Director Charles Poekel bases his downbeat, holiday-set debut on years spent selling Christmas trees to Greenpoint residents
As Yuletide offerings go, Charles Poekel’s “Christmas, Again” might as well be called “It’s a So-So Life” — a downbeat but never outright depressing reminder that the holidays tend to look a lot less jolly from the vantage of those peddling Christmas cheer. Whereas David Sedaris made the same point with considerably more wit in “The Santaland Diaries,” this quiet, observational portrait of a taciturn young Christmas tree salesman stuck spending another December camping out on the streets of New York offers modest, VOD-scale pleasures, but is probably best viewed in the warmer months as the curious indie-movie anthropology study that it is.
In the tradition of such DIY day-job dramas as “The Happy Poet” and “Beeswax,” Poekel’s debut was inspired by three years its writer-director spent hustling evergreens to hipsters in Greenpoint, Brooklyn — a job that transformed the normally festive month of December into a surreal state of semi-homelessness, as Poekel (and the dozens of other tree sellers doing the same thing) passed their nights in trailers and cars near the lots where they worked.
Poekel barely bothers to invent a plot (not that such a slender film overtly needs one), focusing instead on the funk his sullen protag, Noel (Kentucker Audley), feels working the stand by himself. Technically, he splits the job with two young lovebirds who handle the dayshift, though being confronted with their inseparability only makes it worse, since Noel associates the job with his unseen ex-g.f., who opted to spend her holidays doing something else this year.
It’s impossible to say how serious they were as a couple (if the label even applies, since it might have been entirely one-sided). Offering no flashbacks and precious few clues, Poekel relies on the underspoken character to convey this sense of absence through a series of prickly, passive-aggressive interactions with his two co-workers and a variety of briefly glimpsed customers. Taking out his heartbreak on others, Noel is curt and surprisingly unhelpful with clients, though never in a snide “Bad Santa” sense. Audley makes him sympathetic, and at times, he’s even capable of kindness, as when he rescues a drunken girl () from a park bench and allowing her to sleep it off in his camper.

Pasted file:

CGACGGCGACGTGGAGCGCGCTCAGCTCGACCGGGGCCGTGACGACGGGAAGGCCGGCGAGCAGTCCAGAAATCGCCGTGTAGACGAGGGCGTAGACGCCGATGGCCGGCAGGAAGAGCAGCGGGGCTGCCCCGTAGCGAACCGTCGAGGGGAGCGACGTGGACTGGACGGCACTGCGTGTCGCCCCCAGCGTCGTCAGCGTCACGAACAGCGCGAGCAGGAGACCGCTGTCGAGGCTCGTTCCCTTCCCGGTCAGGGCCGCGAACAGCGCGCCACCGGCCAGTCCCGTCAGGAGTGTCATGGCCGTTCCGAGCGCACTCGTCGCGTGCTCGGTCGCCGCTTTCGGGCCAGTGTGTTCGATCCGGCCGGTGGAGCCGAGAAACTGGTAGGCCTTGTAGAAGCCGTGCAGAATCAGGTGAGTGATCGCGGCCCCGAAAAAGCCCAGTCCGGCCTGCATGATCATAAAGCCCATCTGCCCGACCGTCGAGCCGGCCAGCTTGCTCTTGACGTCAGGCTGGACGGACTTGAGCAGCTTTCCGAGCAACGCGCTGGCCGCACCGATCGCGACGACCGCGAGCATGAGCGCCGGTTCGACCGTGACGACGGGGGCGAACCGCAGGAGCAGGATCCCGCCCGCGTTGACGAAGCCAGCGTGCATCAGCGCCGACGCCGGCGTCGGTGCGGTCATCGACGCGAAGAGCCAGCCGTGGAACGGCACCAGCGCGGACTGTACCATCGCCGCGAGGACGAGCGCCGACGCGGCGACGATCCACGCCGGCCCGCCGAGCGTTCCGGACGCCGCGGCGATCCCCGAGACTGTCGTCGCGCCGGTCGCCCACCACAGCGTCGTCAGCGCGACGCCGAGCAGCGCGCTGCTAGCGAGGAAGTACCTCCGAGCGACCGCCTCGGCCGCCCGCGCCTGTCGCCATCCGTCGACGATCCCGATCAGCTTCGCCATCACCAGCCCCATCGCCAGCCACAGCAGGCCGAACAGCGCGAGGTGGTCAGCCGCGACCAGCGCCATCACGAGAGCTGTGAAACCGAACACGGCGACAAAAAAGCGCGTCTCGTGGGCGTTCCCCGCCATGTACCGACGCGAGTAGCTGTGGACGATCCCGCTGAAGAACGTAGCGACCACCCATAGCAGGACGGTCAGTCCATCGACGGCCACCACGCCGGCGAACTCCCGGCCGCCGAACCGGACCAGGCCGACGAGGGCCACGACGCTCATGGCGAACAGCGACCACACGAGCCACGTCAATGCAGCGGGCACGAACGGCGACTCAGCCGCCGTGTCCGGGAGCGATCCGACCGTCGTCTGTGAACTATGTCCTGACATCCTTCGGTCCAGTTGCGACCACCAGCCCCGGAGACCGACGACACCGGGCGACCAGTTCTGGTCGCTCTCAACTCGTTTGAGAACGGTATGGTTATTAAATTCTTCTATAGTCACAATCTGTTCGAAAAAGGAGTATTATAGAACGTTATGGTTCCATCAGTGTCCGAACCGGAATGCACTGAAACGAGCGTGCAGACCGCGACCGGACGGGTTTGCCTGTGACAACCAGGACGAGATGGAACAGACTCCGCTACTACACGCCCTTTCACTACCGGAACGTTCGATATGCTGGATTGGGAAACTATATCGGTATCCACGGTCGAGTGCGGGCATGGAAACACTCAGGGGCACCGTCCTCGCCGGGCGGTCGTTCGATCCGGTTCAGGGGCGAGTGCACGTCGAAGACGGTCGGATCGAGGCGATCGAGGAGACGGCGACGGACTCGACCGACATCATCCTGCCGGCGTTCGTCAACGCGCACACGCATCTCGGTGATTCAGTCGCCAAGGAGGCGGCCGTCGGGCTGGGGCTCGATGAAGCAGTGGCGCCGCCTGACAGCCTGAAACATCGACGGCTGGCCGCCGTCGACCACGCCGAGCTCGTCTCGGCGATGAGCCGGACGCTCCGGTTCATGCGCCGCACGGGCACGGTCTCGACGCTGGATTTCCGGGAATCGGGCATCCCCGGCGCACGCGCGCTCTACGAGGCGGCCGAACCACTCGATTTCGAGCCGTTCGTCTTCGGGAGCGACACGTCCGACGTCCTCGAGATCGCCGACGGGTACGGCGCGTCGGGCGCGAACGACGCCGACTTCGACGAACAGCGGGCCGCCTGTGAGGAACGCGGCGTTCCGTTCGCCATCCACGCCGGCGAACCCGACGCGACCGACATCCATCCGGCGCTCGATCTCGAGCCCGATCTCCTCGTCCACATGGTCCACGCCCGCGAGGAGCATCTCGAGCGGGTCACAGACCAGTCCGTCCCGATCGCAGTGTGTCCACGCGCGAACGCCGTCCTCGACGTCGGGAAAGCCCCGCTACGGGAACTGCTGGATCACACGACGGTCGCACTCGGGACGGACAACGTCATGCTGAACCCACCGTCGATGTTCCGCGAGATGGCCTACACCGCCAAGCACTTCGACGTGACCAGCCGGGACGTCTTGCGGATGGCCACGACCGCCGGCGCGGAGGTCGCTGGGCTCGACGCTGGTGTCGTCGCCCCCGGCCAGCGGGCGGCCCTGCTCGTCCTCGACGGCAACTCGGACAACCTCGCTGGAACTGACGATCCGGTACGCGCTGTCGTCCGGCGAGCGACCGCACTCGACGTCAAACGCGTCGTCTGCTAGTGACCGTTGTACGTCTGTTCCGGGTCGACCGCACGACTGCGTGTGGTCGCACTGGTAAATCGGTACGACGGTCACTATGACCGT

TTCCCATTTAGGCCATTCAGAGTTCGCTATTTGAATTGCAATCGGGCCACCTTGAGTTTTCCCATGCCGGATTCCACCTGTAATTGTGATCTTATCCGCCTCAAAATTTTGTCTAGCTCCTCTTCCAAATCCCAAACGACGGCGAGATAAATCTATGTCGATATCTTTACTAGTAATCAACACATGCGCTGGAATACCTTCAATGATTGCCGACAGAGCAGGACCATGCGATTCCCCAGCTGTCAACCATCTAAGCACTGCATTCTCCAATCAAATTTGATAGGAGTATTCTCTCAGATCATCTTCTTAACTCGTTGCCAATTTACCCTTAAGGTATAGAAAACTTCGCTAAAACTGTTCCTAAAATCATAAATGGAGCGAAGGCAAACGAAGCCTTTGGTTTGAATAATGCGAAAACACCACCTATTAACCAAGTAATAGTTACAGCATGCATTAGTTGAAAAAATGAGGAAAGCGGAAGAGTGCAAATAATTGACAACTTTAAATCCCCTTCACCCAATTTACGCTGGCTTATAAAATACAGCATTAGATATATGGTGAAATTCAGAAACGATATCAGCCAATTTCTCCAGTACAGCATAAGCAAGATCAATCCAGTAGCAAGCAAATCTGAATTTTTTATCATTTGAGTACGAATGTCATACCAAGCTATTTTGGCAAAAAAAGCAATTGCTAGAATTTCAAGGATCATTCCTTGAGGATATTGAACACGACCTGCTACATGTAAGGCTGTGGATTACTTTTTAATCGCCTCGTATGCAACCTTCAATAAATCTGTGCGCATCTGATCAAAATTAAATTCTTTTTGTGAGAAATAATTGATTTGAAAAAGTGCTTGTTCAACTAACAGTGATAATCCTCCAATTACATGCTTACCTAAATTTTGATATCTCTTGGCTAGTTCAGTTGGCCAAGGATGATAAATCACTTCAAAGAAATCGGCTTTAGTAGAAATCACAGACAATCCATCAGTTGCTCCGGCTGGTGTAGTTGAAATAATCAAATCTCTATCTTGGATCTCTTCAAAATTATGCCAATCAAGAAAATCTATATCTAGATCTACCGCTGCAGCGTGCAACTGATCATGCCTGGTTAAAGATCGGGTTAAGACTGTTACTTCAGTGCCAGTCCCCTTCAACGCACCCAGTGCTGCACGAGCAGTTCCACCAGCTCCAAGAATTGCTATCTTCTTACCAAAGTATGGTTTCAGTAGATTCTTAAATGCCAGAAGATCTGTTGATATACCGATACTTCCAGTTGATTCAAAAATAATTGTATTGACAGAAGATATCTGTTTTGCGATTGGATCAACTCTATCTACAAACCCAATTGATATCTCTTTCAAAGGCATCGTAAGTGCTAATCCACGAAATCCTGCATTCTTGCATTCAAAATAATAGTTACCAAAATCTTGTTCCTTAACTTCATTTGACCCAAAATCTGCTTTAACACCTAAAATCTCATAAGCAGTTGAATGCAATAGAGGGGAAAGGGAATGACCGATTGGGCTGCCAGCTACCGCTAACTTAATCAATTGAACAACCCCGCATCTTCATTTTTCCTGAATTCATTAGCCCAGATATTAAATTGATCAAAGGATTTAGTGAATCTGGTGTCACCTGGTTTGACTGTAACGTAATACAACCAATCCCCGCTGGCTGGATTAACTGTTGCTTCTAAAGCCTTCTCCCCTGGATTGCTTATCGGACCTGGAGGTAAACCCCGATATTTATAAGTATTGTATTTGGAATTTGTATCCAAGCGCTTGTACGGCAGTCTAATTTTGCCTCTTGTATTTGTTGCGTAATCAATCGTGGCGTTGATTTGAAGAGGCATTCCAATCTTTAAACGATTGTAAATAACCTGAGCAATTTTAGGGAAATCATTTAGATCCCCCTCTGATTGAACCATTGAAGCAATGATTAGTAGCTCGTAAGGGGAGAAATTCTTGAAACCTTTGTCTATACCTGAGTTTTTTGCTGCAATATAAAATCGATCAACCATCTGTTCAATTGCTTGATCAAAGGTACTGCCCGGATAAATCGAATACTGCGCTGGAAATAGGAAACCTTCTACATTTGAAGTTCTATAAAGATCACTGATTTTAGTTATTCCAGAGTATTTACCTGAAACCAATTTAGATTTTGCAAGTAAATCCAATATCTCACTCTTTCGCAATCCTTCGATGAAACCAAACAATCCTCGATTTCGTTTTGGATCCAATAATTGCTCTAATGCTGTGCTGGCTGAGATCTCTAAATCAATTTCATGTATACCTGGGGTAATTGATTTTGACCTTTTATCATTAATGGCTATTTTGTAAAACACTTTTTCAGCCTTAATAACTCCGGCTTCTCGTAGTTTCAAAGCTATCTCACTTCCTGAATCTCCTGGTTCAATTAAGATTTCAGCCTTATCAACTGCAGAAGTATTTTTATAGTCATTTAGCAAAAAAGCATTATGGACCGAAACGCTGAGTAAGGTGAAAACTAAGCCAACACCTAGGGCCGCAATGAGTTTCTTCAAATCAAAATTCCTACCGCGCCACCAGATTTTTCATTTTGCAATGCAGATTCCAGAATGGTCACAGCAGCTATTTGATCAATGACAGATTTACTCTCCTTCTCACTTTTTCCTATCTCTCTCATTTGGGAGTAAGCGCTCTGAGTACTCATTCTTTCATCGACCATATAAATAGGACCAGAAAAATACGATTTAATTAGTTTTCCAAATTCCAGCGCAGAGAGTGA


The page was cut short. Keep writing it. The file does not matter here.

If the New Yorkers around him can be divided into white-collar and blue-collar types, Noel belongs to a third category: an underspoken flannel-collar guy from upstate who feels out of place in the big city. Such characters rarely serve as the focus of an entire feature, and that novelty provides a zen-like calm at the center of the stress the Gothamites around him bring to the Christmas season. (An interaction with one douchebag glued to his smartphone underscores how different he is from the locals.)
Shot on grainy Super 16 and accompanied by unexpectedly mellow music (as opposed to traditional Christmas jingles), the film itself feels like a throwback to the kind of New York character study someone like Jerry Schatzberg (“Panic in Needle Park”) or Hal Ashby (“The Landlord”) might have dreamt up back in the ’70s, though it manages only the minimal threshold of dramatic tension to sustain its 79-minute running time. Poekel either never asked himself what the character wants, or he decided not to yield to such conventional screenwriting tactics. (A subplot about overusing pain pills hardly registers.) That’s fine for Euro fest auds at a place like Locarno, where the pic premiered, but could frustrate Americans expecting something to happen.
Customers mostly come and go, though one flirty young lady requests a Christmas Eve delivery that sounds more enticing that it turns out, and the girl from the park bench resurfaces — as does her jealous boyfriend — to break up the routine. Efficiently trimmed by editor Robert Greene (“Listen Up Philip”), the pic’s charm comes from its moments of unforced naturalism: little observations about the way people behave, paired with details and anecdotes that Poekel himself lived during his years operating McGrolick Trees, the same stand where the film was shot.
Poekel describes this approach as “Method writing,” though most people would call it research. This specificity gives the film texture, from the way Noel wraps and prepares the trees for sale to the night a synthetic blanket catches fire and nearly burns down his caravan, while an almost allergic resistance to melodrama keeps the experience feeling real, rather than sappy — which is more than can be said of the hundreds of dead trees he sold to get this movie made.